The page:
‘Now may our God and Father himself and our
Lord Jesus direct our way to you. And may the
Lord make you increase and abound in love for
one another and for all, just as we abound in love
for you. And may he so strengthen your hearts in
holiness that you may be blameless before our
God and Father at the coming of our Lord Jesus
with all his saints.’ – Thessalonians 3:11-13
This Sunday marks the beginning of the Advent season. In worship this week the students considered the question, “How do we know Christmas is coming?” They explored the many different things which bring our attention to Christmas – the Christmas decorations in the stores, Christmas cards in the mail, Santa Claus appearances in shopping centres and Christmas parties at night. For our students, knowing that there are only a few days of the school year left means that Christmas isn’t far away.
With distractions all around us, it is easy for the profound nature of Christmas to be lost on us. After all, we celebrate the birth of Christ every year, and we know that on December 26th we have only 364 days until we do it all again! In this context we can miss the richness of this event.
We need to remember that the Jewish people had been waiting hundreds of years for the Messiah to be born. They had suffered through famine, slavery, oppression and grief as they waited for their Saviour to appear. We are told that upon hearing that the Messiah was to be born, the great ruler Herod was ‘greatly disturbed’! Herod knew that this Messiah would be a threat to his leadership.
The problem for the Jewish people was that Jesus was not the Messiah they were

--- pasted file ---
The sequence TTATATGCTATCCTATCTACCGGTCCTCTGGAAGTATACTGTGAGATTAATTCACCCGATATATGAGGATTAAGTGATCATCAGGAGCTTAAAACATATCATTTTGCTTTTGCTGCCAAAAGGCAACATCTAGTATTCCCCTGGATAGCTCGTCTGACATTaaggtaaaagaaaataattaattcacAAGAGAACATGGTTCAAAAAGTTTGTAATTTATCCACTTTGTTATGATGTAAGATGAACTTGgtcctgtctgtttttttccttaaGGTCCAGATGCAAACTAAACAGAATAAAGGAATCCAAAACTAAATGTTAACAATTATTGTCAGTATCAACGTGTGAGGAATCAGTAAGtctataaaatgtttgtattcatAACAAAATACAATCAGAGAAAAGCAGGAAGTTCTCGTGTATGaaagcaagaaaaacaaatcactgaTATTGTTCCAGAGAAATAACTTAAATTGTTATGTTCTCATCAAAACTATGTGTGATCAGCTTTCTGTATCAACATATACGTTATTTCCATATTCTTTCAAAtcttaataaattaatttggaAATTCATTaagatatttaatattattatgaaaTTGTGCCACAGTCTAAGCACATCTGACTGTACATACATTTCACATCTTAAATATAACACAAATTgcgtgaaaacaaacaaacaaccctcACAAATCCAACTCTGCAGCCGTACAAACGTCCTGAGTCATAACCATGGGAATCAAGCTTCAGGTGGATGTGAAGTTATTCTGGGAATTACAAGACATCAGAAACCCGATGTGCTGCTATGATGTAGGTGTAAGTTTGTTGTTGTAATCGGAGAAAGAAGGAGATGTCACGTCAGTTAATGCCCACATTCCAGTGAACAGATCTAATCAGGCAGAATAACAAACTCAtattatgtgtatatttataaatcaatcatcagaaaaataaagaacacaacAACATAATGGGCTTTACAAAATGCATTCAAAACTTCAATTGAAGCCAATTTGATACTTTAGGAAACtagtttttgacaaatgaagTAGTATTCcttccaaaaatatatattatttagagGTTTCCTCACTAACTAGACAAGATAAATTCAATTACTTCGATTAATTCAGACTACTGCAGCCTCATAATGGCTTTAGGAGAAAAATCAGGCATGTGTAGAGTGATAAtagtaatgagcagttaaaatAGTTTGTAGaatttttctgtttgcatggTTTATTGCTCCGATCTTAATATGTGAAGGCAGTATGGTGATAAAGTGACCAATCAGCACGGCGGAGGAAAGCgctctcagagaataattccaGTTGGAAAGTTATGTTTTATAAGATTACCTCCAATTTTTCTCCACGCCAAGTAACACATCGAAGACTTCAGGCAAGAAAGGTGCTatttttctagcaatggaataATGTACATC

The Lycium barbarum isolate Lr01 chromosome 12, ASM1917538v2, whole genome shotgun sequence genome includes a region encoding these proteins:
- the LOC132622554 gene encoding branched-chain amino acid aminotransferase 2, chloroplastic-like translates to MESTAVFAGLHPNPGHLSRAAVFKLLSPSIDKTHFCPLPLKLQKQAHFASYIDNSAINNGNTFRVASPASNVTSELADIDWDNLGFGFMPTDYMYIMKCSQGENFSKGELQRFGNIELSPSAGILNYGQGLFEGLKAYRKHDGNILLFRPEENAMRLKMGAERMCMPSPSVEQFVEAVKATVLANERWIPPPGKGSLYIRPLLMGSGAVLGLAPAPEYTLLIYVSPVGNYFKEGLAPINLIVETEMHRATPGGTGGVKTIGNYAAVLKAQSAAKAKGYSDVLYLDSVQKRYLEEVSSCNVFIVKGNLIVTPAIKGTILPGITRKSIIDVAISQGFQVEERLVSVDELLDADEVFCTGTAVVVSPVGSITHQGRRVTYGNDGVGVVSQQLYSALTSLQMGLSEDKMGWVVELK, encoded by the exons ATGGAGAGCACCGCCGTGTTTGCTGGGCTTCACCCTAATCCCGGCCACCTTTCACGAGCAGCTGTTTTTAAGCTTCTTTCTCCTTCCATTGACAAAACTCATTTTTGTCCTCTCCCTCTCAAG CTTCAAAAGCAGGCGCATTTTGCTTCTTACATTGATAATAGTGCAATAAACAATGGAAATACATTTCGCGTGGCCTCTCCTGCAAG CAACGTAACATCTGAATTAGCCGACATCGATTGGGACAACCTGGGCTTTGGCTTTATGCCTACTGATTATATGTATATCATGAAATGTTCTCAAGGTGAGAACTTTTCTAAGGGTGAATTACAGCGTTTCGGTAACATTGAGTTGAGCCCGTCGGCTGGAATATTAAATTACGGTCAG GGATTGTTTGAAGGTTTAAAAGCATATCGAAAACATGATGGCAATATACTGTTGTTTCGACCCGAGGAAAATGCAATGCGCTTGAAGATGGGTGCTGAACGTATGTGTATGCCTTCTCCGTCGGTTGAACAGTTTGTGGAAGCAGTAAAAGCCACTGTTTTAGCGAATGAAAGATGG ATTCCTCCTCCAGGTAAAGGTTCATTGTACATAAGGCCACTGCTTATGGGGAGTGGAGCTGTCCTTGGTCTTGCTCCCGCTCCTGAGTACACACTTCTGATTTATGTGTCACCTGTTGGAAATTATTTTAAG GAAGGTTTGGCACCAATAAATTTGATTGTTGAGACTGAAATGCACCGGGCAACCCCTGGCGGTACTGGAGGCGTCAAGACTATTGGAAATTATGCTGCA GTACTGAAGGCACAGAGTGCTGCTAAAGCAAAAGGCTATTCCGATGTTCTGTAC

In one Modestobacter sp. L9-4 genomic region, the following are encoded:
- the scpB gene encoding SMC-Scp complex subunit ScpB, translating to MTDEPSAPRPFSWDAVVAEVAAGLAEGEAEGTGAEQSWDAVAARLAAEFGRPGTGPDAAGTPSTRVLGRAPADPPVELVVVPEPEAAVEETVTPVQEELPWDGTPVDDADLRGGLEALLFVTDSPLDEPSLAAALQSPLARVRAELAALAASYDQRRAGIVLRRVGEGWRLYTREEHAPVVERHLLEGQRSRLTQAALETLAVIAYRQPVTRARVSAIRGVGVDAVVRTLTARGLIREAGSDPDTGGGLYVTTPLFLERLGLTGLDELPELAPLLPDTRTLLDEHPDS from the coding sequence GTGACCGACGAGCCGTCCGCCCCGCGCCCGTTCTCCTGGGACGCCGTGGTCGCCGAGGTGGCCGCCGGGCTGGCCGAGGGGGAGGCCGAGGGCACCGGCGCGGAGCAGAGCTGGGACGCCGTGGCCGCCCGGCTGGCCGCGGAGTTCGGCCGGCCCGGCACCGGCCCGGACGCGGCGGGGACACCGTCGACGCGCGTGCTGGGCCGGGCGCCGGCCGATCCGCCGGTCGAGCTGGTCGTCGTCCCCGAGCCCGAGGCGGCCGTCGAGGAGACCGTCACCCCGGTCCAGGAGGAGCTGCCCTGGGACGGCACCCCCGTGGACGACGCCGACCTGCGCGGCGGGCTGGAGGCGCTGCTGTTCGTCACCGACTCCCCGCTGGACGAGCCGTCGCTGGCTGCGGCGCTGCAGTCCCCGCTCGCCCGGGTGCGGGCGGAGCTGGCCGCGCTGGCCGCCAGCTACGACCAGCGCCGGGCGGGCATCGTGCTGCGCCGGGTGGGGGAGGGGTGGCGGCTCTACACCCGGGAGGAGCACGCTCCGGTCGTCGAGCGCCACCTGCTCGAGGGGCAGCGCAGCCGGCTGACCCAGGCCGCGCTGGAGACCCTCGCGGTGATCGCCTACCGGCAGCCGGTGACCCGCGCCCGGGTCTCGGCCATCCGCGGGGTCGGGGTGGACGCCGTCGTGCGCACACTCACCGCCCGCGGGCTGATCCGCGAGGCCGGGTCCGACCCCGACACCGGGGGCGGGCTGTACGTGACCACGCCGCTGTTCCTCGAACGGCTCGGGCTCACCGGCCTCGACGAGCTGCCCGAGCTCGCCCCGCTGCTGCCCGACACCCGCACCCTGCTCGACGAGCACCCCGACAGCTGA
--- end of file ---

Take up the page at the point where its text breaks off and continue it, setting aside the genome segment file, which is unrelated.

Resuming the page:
expecting. They were expecting an all-powerful, all-conquering Messiah who would put everything right for the nation of Israel. Herod too, was expecting the same and had his armies ready to stop anyone challenging his authority.
But Jesus was not what everyone was expecting. He was a child born into simple
circumstances, whose healing ministry grew from humble beginnings on earth to ultimately healing the relationship between humanity and God. He taught us not to pick up a sword but to seek peace; to love each other, and to forgive others readily. He taught us that in God’s world everyone has meaning, from the smallest child to the most powerful ruler.
So as we commence the Christmas season and are encouraged to believe that the event is all about presents, parties and being busy, may God grant us the wisdom to stop and reflect. May we do as the writer of Thessalonians prays: “May the Lord make you increase and abound in love for one another and for all, just as we abound in love for the Lord.”
As my grandmother taught me, “When you take the Christ out of Christmas you aren’t left with much at all.”